But this loss of status wasn’t unique. In The New Immigration: An Interdisciplinary Reader, Carola Suárez-Orozco wrote that new immigrants and refugees from middle-class backgrounds “frequently find employment in positions far below their training and qualifications because of language difficulties, lack of connections, or lack of certification in certain professions.”

How many refugees get mad at America because they were big shots back home but here they are only qualified to drive cabs and sort mail?

 
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  1. Anonymous[299] • Disclaimer says:

    Steve, did you see the Ronnie McNutt video?

    • Troll: Richard B
    • Replies: @Stan Adams
  2. AKAHorace says:

    How many refugees get mad at America because they were big shots back home but here they are only qualified to drive cabs and sort mail?

    Yes, but….

    In Canada we ask immigrants to have a lot of university qualifications and there is the assumption that Canada will be a paradise for them. Once they get in they cannot find work what they have been educated for. Now we have the best educated taxi drivers in the world. A solution would be to let fewer in, but as it is we end up with a lot of understandably annoyed people.

  3. Anon[648] • Disclaimer says:

    How many refugees get mad at America because they were big shots back home but here they are only qualified to drive cabs and sort mail?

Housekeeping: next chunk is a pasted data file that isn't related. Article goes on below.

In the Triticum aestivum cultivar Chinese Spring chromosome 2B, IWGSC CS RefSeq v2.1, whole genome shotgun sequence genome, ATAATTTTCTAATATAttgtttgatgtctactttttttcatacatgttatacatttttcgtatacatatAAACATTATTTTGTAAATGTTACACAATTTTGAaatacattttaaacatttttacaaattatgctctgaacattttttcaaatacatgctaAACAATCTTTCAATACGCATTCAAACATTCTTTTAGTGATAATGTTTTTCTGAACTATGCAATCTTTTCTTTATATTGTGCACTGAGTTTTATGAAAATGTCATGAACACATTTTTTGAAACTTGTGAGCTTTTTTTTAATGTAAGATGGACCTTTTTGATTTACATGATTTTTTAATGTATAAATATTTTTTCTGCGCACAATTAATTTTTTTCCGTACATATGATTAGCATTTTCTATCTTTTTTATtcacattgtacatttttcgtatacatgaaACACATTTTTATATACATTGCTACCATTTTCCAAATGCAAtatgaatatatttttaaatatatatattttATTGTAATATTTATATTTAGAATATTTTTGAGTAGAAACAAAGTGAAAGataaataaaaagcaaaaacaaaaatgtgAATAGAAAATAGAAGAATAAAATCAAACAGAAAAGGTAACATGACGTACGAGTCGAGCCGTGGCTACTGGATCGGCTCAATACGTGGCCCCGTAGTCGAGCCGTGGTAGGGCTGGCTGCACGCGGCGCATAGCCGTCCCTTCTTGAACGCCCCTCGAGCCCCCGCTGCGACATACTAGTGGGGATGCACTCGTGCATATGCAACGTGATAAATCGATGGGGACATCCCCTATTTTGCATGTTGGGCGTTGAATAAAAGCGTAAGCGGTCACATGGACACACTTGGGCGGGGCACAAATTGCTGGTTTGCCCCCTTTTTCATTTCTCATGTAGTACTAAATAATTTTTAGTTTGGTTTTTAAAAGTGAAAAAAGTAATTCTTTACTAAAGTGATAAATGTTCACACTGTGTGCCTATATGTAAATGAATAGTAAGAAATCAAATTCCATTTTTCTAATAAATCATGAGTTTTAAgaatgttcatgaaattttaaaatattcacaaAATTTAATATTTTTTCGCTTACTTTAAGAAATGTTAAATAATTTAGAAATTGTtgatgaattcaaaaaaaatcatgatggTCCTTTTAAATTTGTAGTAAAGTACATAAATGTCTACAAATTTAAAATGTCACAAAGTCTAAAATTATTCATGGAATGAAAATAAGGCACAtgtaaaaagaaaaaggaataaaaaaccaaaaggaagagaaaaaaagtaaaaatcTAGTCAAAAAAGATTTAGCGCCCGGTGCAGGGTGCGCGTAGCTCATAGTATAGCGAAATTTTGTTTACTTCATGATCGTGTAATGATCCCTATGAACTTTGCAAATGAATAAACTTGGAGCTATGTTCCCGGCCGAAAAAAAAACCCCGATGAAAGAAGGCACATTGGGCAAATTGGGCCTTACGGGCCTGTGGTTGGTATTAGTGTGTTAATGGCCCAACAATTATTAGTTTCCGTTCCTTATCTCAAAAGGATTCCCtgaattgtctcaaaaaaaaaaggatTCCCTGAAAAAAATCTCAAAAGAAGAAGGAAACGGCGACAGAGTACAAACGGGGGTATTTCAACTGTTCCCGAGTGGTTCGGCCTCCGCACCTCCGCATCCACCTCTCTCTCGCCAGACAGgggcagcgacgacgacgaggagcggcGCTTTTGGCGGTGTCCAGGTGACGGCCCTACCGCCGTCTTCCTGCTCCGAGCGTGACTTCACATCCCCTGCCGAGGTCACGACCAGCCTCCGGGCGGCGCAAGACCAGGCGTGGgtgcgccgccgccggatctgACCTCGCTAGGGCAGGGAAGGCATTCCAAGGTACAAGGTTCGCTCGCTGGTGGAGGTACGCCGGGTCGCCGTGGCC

Not to mention the small pond’s big fish showing up in the big pond, like the small town valedictorian on his first day at Harvard.

    • Replies: @Richard B
  4. wren says:

    I didn’t know that Omar’s dad was trained by the Soviet military. Too bad he didn’t leave Somalia for Russia.

    Will she ever get in trouble for her immigration, tax and all the other fraud she has committed?

    Isn’t it proven beyond a shadow of a doubt that she used a false name to come to the US and then marry her brother? I thought that had left the realm of conspiracy theory and joined conspiracy fact.

    Maybe I am wrong.

    • Replies: @TWS
  5. Bruce says:

    How many refugees with undeclared mounds of cash do great as cab drivers and door to door sales and other jobs where they declare income as they please?

    • Replies: @Wilkey
    , @Kronos
  6. Thomas says:

    But if he was 67 at his death in June, he would have been about 25 in 1977-78. Do they let you lead a regiment at 25?

    There have been juntas in Africa led by sergeants. And war is always good for rapid promotion.

  7. JimDandy says:

    At least he lived long enough to see the glorious uprising in the country that saved him.

  8. Not Raul says:

    But if he was 67 at his death in June, he would have been about 25 in 1977-78. Do they let you lead a regiment at 25?

    Custer led a brigade at 23.

    How many refugees get mad at America because they were big shots back home but here they are only qualified to drive cabs and sort mail?

    I doubt that it happens very often. The refugees I’ve met are grateful to the USA. In my experience, it’s more common for their children to be resentful.

    • Replies: @Old Prude
    , @J.Ross
    , @Reg Cæsar
  9. Charlotte says:

    How many refugees get mad at America because they were big shots back home but here they are only qualified to drive cabs and sort mail?